Wednesday, March 29, 2017

Historic Paddle Photo: 1907 - With Gun and Guide

Here are some more photos of paddles and canoes taken from the 1907 publication of With Gun and Guide by Thomas Martindale.

The guide on the far left is holding up a beast of a paddle - no doubt for stand up paddling...

The well-dressed "Sports" pose with their paddles in the bow. The figure on the left seems to have a paddle with a small bobble grip while the gentleman on the right has a more flattened, Northwoods style handle.

The scene is similar to a sketch made nearly a quarter century earlier in Thomas Sedgwick Steele's 1882 publication, Canoe and camera : a two hundred mile tour through the Maine forests.

Source Link

Saturday, March 25, 2017

Fixing an old failure - scarfing a grip onto a sassafras northwoods - Part 3

Here's the end story with the scarfed sassafras paddle. The previous post on this paddle  mentioned that the blade had weathered after being exposed untreated for years in the backyard garden. One side had turned into to a light brown colour while the more exposed face oxidized into a greyish black patina. 

Different sides of the weathered blade

After carving down the shoulder and throat and shaving off the weathered top layer, the now golden hue of the sassafras came out with no signs of wear. Between the blade weathering, the darkened sassafras and the light creamy new sassafras grip, the paddle now had 3 distinct colour tones. Briefly considered scraping off the oxidized layer and staining the light wood to match the rest of the paddle, but some online feedback suggested to leave it alone. The old wood and new wood obviously contrast but it'll be a reminder of how this paddle pretty much came back from the grave.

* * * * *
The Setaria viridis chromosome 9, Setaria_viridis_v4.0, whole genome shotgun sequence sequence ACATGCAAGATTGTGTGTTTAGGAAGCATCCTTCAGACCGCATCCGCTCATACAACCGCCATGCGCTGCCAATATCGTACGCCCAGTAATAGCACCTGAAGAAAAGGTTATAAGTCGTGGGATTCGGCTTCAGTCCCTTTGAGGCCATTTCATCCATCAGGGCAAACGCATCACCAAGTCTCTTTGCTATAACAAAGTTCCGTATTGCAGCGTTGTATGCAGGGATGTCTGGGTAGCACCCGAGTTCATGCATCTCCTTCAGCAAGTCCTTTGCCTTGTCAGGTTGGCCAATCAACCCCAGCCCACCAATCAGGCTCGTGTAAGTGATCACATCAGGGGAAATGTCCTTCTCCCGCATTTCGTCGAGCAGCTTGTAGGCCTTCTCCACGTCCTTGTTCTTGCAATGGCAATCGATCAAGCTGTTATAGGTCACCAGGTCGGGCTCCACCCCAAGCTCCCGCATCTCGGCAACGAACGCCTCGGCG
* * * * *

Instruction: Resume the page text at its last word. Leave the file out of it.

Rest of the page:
However, for practical purposes I decided to add a leather wrap around the shaft using 1/2" wide, 60 inch long saddle string leather collecting dust in the leather supply box.
1/2" x 60"  Saddle String

I've already described my method of attachment in this previous post  from 2009 so didn't take any new photos of the process. Many of the links in the post from back then are no longer active but my photos and description is the same. Trim  roughly 4" from the ends to a point, tack on the bottom, soak the leather in warm water and then stretch tightly around the shaft. Using a clamp to hold the bulk of the wrapping, the final bit is stretched out and the final tack is secured. After drying, the leather shrinks an securely grips the shaft. It is then waterproofed using Sno-Seal applied with a heat gut and brush. So far this method hasn't failed me but it does rely on the waterproofing treatment to prevent the the leather from soaking through and likely getting loose again. So once a season, I apply more Sno-Seal to the other wrapped paddles and they are good to go.

Closeup of wrap. Pins not visible but are on the other side...

So here it is...a resurrected paddle. It'll have to wait a few more weeks until it gets dipped in the water.

Paddle Complete

Tuesday, March 21, 2017

Smithsonsian Chippewa Woman's Paddle

A photo update regarding a previous post from 2012 showcasing a paddle image and description of a Chippewa woman's canoe paddle.

Bureau of American Ethnology
BULLETIN 86 - Chippewa Customs
Plate 53

The original caption:
The specimen illustrated is a woman's canoe paddle (pl. 53, a) and is 4 feet 10 inches long, with blade 22 inches long and 4 1/4 inches wide. A man's paddle is usually heavier, longer, and of a somewhat different shape...

The Smithsonian has the original b&w photo used for the publication. The archive record mentions the photo is dated to 1914...

Title: Canoe paddle (left) and snow shovel (right)
Provenance: Submitted by Frances Densmore.
Culture: Chippewa, Ojibwa Indians
Local Number: NAA INV 9277300
OPPS NEG 596 D 79

Thursday, March 16, 2017